A very similar argument applies to injecting geometry into an image model. One of the limitations of SceneScape is the accumulation of errors. This is partly mitigated by generating more than just one inpainting of the image from a new camera position, and then choosing the one that best aligns with the text prompt under CLIP similarity. So if the distribution of the image model had many more modes (if it was unconditional), it would be much more likely to inpaint missing parts of the image in a way that is not very consistent with the presented image, leading to faster error accumulation. If the model wasn’t text-conditioned, the authors couldn’t have done the CLIP trick of choosing the most suitable image in the first place, which would have significantly exacerbated the error accumulation.

So we see that the ability to model insanely complex distributions (unconditional distributions of real images) is counter-productive. Perhaps that’s ok because whenever we want to generate an image, we would like to have some control over what we’re generating. However, this suggests a future failure case. As the generative models get bigger, more expressive, and trained on more data, they will represent distributions with more and more modes. This is true even for conditional models. Does it mean that, with the advances in generative modeling, the approaches of injecting and extracting geometry (and anything that requires constraining the variance of the distribution) will stop working? As with anything, there will be workarounds. But it’s an interesting failure case to keep in mind.


While I’m not sure what I said with this blog, what I wanted to say is this5. There is value in making generative models. Ideally, we would be able to train such models on large datasets of 3D assets, or from videos. But this is difficult because there isn’t enough 3D data, and modeling videos while also modeling the geometry of the underlying scenes is tricky. So if it suits your application, why not try a simpler approach? Maybe you can take an off-the-shelf text-to-image diffusion model, and then massage it a bit so that it gives you a 3D model instead of just a 2D image. There you go.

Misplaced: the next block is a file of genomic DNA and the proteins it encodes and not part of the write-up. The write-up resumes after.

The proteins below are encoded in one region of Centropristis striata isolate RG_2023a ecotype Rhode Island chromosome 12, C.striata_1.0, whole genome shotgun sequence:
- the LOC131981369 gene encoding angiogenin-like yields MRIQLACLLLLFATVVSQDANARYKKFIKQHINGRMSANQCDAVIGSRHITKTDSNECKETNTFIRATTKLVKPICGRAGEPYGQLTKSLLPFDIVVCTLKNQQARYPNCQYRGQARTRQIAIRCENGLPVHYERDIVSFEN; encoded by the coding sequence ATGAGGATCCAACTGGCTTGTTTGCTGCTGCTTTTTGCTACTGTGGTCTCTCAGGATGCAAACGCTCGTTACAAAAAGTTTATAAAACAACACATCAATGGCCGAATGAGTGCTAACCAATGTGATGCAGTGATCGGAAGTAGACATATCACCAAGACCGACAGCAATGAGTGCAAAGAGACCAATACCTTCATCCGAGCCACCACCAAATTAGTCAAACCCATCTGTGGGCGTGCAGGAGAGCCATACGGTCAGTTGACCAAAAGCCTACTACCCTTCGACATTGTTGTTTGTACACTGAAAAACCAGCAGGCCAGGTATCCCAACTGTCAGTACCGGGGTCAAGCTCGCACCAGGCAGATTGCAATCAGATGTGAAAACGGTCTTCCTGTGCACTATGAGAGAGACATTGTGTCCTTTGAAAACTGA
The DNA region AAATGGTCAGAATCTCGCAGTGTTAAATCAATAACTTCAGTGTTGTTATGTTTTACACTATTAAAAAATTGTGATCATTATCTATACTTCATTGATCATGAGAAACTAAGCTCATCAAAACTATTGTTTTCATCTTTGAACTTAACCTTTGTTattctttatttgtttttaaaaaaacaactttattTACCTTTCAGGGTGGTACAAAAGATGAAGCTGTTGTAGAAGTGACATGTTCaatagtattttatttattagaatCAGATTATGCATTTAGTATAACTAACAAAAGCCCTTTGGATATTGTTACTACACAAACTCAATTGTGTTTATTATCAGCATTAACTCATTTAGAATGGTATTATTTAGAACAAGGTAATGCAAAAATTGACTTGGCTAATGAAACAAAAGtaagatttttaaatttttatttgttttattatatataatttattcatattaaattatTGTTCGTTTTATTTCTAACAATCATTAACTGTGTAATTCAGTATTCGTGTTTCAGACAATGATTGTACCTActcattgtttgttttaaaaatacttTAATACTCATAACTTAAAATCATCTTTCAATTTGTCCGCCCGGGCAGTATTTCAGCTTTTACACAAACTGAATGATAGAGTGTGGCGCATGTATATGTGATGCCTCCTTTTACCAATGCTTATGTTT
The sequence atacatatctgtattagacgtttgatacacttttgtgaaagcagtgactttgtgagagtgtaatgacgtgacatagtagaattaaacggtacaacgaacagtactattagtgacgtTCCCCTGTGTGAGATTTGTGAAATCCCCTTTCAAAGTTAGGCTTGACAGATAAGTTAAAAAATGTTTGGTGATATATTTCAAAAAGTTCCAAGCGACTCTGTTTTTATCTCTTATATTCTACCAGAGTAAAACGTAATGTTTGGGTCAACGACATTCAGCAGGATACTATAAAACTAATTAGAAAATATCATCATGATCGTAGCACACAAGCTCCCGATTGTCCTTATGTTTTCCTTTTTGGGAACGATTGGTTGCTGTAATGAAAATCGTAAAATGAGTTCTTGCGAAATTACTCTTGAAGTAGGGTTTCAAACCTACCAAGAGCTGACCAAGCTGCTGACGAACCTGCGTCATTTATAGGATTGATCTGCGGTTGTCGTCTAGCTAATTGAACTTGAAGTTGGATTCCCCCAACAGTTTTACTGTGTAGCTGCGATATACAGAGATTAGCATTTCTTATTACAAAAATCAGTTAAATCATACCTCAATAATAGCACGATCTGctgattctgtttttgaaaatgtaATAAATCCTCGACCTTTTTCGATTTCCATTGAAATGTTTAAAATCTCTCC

I would like to thank Heiko Strathmann and Danilo J. Rezende for numerous discussions about topics covered in this blog. I also thank Jimmy Shi, Hyunjik Kim, Leonard Hasenclever, Adam Goliński, and Heiko for feedback on an initial version of this post.

Also thanks to Rafail Fridman and Ben Poole who provided feedback on the SceneScape and DreamFusion coverage in this blog, respectively.


  1. Getting a nice picture out of a text-to-image model may require tinkering with the prompt a bit. It’s not as easy as one might think. It’s called prompt engineering. The example above works in principle because it’s just an elaborate example of prompt engineering. 

  2. You can also place a fragment of a different image in the masked part to seed the result. E.g. in the demo above the author erases a part of the foreground, puts a lamp in there, and lets the model do its magic. The result is a lamp that fits stylistically with the rest of the image. 

  3. We never did text-conditional modeling, but it’s easy to add text-conditioning to the prior if you have paired text-3D data. 

  4. It doesn’t even have to be DreamBooth; standard text-to-image models know just as much about geometry. Unlike in DreamBooth, though, diffusion models will render different scenes for different prompts, so it’s harder to verify that different prompts do, in fact, correspond to different views. 

  5. This is a paraphrase of Neil Gaiman from one of his speeches, taken from his book “The View from the Cheap Seats: Selected Nonfiction”.